LONDON (Reuters) - Britain and the European Union are at odds over the British government’s refusal to grant EU representatives’ full diplomatic status in London after Brexit.
An EU member state for 46 years, Britain voted in a 2016 referendum to leave, and completed its tortuous journey out of the bloc on Dec. 31, when Brexit fully took effect.
The BBC reported that the Foreign Office was refusing to grant the same diplomatic status and privileges to EU Ambassador Joao Vale de Almeida and his team as it gives to envoys of countries, on the basis that the EU is not a nation state.
Following the report, Prime Minister Boris Johnson’s spokesman: “The EU, its delegation and staff will receive the privileges and immunities necessary to enable them to carry out their work in the UK effectively.
“It’s a matter of fact that the EU is a collective of nations, but it’s not a state...in its own right,” he said.
Under the Vienna Convention governing diplomatic relations, envoys representing countries have certain privileges such as immunity from detention and, in some cases, prosecution, as well as tax exemptions.
Representatives of international organisations whose status is not covered by the convention tend to have limited and less clearly defined privileges.
The European Commission, the 27-member bloc’s executive body, said the EU’s 143 delegations around the world had all been granted a status equivalent to that of diplomatic missions of states, and Britain was well aware of the fact.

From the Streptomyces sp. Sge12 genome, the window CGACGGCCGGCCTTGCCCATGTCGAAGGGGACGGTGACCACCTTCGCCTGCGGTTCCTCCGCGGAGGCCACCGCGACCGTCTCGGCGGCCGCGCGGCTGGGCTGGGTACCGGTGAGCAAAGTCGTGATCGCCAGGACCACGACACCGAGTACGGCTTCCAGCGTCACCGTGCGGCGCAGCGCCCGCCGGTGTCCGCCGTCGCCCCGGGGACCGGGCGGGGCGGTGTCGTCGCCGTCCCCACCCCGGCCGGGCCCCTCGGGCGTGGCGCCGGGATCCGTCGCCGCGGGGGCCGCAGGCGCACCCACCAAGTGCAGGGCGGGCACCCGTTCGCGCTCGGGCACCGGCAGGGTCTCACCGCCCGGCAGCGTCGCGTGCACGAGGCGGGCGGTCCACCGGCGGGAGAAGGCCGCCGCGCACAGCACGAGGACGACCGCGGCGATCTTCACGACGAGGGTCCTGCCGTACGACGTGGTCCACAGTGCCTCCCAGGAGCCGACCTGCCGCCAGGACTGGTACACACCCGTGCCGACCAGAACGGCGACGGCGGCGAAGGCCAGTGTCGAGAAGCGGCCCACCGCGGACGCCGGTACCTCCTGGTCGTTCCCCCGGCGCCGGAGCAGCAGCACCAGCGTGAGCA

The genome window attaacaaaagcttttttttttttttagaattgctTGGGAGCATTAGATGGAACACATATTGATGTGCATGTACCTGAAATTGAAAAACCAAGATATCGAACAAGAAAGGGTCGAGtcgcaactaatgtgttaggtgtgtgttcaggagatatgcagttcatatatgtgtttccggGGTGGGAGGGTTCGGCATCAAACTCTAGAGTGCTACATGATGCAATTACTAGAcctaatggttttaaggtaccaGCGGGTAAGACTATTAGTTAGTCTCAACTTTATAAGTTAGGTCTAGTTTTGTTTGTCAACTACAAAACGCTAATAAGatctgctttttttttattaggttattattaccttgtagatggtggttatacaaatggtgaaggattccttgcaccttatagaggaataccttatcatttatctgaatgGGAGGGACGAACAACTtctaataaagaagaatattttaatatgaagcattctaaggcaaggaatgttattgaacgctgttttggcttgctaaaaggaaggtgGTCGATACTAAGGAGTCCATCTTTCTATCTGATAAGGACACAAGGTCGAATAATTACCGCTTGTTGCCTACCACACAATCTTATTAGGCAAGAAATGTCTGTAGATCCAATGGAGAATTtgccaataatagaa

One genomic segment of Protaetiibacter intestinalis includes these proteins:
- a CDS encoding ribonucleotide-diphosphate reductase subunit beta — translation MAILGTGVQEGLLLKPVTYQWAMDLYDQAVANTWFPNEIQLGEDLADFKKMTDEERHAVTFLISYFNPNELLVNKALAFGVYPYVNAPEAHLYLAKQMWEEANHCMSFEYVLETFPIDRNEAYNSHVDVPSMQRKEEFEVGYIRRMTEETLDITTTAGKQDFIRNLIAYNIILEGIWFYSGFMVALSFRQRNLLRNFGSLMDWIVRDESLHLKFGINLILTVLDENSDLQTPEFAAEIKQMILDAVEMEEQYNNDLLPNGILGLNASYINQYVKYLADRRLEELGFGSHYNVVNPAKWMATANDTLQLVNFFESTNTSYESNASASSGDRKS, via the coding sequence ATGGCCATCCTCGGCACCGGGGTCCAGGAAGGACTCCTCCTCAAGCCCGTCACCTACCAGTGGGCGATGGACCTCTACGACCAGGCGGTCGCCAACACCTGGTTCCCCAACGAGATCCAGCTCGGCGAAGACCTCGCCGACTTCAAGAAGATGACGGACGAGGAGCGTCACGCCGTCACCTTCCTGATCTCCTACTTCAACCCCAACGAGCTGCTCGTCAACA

“Granting reciprocal treatment based on the Vienna Convention on Diplomatic Relations is standard practice between equal partners and we are confident that we can clear this issue with our friends in London in a satisfactory manner,” said Peter Stano, the commission’s spokesman for foreign affairs.
Stano added that when Britain was still an EU member, it had been supportive of the diplomatic status of EU delegations.
“Nothing has changed since the UK’s exit from the European Union to justify any change in stance on the UK’s part,” he said.
A British government source said the issue of the EU delegation’s status was subject to ongoing negotiations.
Former U.S. President Donald Trump’s administration lowered the status of the EU delegation to Washington in January 2019, but later reversed the decision and restored full diplomatic status to it.
Reporting by Estelle Shirbon and Elizabeth Piper in London and John Chalmers in Brussels; Editing by Michael Holden and Mark Heinrich
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